Participants completed the online survey as part of a larger program of investigation. Other collected data represented athletes’ qualitative experiences of participating in the HURT 100 related to mental toughness, pain tolerance, and factors contributing to race outcome (we intend to publish these qualitative data in a separate publication). The survey included measures of mental toughness, self-efficacy, and demographic data (age, gender, training experience, world ranking, training hours per week, occupation, employment, and education). The survey was made available to participating athletes 12 days prior to the start of the HURT100, closing immediately prior to the start; the mean average duration between completion of the survey race start was 6.16 days (SD = 2.54).

Sports Mental Toughness Questionnaire (SMTQ).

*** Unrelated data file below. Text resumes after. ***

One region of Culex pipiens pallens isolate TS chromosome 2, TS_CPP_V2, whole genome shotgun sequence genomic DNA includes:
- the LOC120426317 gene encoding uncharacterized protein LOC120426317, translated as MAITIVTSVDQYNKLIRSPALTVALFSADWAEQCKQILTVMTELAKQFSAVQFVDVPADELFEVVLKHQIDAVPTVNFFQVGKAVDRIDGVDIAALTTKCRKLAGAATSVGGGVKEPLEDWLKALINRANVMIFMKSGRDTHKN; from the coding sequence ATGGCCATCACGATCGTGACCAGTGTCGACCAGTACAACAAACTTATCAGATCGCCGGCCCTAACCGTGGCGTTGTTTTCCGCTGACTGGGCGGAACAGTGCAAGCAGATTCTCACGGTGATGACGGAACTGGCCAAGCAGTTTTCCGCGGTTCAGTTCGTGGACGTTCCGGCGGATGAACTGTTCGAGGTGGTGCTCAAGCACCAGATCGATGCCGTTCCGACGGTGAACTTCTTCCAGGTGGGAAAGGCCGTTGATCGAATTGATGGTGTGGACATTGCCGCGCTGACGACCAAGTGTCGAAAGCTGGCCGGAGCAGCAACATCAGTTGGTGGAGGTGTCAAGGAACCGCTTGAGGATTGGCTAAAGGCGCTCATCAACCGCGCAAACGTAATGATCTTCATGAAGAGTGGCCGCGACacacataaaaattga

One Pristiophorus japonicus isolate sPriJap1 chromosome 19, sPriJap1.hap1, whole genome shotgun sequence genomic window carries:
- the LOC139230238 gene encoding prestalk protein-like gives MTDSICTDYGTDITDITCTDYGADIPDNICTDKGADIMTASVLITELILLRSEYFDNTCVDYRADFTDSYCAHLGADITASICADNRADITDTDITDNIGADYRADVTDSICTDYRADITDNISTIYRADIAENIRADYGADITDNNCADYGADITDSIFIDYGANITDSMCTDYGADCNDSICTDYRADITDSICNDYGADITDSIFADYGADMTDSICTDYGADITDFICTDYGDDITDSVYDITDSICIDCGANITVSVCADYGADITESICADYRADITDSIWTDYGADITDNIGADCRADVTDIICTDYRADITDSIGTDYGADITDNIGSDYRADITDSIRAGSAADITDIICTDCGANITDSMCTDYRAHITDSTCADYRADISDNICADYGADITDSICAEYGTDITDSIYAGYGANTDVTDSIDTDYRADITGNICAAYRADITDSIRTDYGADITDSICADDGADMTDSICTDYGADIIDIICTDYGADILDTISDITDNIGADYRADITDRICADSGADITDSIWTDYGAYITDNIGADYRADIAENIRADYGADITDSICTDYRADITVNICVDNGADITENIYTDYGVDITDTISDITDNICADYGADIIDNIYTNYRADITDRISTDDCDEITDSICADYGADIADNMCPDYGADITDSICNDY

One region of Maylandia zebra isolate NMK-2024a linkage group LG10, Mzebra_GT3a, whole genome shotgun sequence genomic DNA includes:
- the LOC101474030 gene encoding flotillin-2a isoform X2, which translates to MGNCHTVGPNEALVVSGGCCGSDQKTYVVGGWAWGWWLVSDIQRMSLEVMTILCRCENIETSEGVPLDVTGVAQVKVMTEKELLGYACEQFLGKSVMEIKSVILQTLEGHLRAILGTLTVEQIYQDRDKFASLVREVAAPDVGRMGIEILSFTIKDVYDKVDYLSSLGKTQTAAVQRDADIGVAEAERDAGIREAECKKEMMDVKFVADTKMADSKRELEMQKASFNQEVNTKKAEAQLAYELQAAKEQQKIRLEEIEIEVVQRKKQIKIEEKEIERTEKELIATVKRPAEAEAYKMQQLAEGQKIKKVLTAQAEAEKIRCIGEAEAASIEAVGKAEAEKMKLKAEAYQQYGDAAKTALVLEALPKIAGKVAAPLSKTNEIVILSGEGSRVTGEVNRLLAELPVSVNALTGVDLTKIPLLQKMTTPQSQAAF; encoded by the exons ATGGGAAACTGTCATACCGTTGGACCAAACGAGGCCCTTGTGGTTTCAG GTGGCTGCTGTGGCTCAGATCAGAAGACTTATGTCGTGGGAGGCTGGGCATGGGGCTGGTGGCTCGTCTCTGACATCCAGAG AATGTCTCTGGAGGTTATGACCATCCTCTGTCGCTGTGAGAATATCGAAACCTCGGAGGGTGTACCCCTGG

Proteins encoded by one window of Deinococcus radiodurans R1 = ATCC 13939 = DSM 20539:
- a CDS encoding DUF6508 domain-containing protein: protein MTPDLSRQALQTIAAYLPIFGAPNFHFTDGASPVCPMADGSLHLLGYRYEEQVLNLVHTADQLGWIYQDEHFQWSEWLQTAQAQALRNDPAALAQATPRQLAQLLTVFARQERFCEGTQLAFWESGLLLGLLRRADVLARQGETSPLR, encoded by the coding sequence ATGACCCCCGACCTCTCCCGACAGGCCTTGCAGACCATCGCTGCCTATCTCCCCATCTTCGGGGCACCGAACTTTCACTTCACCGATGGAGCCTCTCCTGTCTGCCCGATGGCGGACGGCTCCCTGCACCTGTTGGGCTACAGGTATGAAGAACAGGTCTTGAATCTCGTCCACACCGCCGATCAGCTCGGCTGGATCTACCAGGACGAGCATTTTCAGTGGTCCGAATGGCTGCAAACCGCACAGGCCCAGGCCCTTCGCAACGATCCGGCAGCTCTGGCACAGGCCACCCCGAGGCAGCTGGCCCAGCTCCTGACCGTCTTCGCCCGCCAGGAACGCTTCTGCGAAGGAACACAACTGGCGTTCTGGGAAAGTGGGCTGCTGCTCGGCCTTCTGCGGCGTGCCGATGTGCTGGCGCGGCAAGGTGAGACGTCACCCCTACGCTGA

Mental toughness was assessed by the 14 item Sports Mental Toughness Questionnaire (SMTQ [29]), providing an overall sports mental toughness score and three subscales; Confidence, Constancy, and Control [29]. SMTQ overall mental toughness scores have a possible range from 14–56, with higher scores representing higher levels of mental toughness. Confidence scores range from 6–24, with Constancy and Control scores ranging from 4–16. Previous research has reported that the SMTQ is a valid and reliable measure as evidenced by acceptable internal consistency scores (Cronbach alpha; Confidence 6 items; a = 0.80, Constancy 4 items; a = 0.74, and Control 4 items; a = 0.7 [29]). For the current sample, internal consistency (Cronbach alpha) for the entire questionnaire was also considered acceptable (14 items; a = 0.65), as too was for the subscale of Control (4 items; a = 0.65). Cronbach alpha scores for the subscales of Confidence (6 items; a = 0.52) and Constancy (4 items; a = 0.42) were low. However, acknowledging the acceptable internal consistency score for the whole scale, the reported negative effect of limited item numbers upon Cronbach alpha, and the desire to maintain the structural integrity of the previously validated and commonly adopted scale, the decision was made to accept the internal consistency scores both the Confidence and the Constancy sub-scales [3336].